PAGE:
The Mazda 3’s front and rear power windows all open or close fully with one touch of the switches, making it more convenient at drive-up windows and toll booths, or when talking with someone outside the car. The Yaris’ passenger windows don’t open or close automatically.
To help drivers see further while navigating curves, the Mazda 3 Premium has standard adaptive headlights to illuminate around corners automatically by reading vehicle speed and steering wheel angle. The Yaris doesn’t offer cornering lights.
To shield the driver and front passenger’s vision over a larger portion of the windshield and side windows, the Mazda 3 has standard extendable sun visors. The Yaris doesn’t offer extendable visors.
When the Mazda 3 Preferred/Premium is put in reverse, both rearview mirrors tilt from their original position. This gives the driver a better view of the curb during parallel parking maneuvers. Shifting out of reverse puts the mirrors into their original positions. The Yaris’ mirrors don’t automatically adjust for backing.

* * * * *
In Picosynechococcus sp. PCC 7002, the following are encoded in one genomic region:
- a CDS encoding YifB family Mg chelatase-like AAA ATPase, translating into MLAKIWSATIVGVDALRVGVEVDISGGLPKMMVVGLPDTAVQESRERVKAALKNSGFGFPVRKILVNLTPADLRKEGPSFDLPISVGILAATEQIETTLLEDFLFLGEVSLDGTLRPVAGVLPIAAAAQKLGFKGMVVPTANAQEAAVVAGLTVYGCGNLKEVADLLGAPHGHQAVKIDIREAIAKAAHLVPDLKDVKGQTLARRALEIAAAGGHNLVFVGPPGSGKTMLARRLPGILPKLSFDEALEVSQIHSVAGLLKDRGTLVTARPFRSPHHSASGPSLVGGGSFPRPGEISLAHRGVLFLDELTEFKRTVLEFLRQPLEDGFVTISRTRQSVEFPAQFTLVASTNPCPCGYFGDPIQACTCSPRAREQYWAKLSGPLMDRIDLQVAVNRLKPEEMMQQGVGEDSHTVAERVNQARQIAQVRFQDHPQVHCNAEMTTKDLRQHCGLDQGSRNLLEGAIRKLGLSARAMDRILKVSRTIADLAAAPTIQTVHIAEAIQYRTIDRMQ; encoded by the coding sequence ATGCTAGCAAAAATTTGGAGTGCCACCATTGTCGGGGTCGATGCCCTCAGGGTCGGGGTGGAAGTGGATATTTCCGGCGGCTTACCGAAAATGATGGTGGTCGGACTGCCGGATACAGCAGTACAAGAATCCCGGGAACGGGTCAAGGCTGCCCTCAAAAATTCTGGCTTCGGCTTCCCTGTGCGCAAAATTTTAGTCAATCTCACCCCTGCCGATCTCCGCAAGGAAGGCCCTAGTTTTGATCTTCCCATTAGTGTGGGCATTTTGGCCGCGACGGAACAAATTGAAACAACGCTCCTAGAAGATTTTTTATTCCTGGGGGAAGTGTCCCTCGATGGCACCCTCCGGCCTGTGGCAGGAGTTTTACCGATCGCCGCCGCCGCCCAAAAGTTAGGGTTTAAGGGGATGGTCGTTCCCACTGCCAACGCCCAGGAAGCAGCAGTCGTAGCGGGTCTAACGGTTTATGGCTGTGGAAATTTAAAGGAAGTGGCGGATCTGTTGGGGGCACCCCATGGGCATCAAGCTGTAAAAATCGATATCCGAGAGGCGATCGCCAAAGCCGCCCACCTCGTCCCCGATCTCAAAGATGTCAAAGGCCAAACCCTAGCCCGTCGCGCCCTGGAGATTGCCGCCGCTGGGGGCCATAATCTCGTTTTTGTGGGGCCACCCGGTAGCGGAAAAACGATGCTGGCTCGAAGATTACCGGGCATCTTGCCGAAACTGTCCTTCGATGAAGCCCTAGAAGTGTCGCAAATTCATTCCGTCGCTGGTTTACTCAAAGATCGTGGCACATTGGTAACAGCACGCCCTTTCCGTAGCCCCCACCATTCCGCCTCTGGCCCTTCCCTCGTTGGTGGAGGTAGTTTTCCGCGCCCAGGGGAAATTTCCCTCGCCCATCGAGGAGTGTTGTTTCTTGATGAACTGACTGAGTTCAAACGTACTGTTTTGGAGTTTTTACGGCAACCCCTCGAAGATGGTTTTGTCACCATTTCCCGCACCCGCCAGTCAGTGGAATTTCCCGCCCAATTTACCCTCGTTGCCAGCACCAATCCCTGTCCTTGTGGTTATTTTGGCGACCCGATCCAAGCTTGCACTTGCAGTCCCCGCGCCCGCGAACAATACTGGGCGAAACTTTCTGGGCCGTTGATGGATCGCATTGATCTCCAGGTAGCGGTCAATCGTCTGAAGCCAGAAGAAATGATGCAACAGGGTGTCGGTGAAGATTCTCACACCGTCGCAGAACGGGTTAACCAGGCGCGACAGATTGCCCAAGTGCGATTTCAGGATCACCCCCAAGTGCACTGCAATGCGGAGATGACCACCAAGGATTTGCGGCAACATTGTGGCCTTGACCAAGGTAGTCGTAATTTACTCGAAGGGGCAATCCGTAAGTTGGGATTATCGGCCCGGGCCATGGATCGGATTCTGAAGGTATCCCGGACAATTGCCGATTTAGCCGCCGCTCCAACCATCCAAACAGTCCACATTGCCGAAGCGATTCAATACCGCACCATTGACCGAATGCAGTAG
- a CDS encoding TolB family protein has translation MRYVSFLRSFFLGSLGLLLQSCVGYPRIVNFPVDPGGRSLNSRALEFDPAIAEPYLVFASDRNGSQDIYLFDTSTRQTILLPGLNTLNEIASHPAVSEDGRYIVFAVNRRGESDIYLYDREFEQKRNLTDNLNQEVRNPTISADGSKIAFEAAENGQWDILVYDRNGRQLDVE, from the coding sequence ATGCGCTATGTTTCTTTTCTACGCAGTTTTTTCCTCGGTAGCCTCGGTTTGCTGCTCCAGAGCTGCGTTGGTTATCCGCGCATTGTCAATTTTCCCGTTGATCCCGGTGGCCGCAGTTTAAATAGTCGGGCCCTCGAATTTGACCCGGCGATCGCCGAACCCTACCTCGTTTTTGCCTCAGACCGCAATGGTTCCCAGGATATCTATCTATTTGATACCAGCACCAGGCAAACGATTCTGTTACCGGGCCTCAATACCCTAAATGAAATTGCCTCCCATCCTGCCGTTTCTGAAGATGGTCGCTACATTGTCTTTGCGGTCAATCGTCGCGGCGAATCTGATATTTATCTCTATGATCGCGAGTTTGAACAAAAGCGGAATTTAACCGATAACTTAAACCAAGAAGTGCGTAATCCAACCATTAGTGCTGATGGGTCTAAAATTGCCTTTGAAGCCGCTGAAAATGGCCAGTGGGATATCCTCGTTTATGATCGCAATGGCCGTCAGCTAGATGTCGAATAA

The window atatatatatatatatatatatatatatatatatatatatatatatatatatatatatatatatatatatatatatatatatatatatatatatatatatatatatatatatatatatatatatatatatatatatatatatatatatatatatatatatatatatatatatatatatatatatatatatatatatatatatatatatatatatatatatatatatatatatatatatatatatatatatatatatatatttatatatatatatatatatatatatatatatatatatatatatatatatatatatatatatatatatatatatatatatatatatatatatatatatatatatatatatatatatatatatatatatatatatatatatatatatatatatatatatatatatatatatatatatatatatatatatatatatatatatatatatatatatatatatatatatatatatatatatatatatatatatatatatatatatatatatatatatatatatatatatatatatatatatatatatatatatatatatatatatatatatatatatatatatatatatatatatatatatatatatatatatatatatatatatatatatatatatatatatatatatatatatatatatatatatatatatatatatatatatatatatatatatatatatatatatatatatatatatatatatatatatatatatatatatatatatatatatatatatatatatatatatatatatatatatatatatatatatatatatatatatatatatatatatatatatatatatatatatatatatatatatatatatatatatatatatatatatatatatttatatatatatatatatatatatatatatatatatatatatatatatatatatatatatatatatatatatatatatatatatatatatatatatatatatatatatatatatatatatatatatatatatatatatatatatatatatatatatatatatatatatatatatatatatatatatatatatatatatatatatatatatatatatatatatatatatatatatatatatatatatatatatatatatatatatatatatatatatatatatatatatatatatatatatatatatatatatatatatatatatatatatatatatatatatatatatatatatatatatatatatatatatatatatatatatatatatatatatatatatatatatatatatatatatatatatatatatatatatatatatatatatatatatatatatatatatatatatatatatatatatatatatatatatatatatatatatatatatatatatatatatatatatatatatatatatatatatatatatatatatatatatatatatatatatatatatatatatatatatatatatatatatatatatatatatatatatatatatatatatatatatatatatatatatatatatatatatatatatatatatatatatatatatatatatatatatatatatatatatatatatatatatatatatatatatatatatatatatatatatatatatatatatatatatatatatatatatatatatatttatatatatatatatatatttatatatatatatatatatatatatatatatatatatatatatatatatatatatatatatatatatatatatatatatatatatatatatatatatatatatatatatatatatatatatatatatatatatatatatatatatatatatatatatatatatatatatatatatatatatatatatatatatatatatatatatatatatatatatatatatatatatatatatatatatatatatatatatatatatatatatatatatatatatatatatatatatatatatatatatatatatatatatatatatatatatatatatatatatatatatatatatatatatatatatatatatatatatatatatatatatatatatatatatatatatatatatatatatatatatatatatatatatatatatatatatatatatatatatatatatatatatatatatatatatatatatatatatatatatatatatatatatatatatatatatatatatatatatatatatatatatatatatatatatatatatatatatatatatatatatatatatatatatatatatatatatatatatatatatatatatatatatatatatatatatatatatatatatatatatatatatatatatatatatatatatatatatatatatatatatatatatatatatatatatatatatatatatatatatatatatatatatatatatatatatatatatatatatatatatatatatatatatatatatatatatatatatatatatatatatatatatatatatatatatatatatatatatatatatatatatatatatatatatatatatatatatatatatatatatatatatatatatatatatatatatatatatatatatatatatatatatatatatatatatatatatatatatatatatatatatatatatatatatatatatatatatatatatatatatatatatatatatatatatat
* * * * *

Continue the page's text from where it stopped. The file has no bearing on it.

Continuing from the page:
The Mazda 3’s optional rear and side view mirrors have an automatic dimming feature. These mirrors can be set to automatically darken quickly when headlights shine on them, keeping following vehicles from blinding or distracting the driver. The Yaris doesn’t offer the luxury of automatic dimming mirrors.
The Mazda 3 Preferred/Premium has standard heated front seats, which keep the driver and front passenger extremely comfortable in the winter. Heated seats aren’t available in the Yaris.
The Mazda 3 Hatchback/Select/Preferred/Premium has a standard center folding armrest for the rear passengers. A center armrest helps make rear passengers more comfortable. The Yaris doesn’t offer a rear seat center armrest.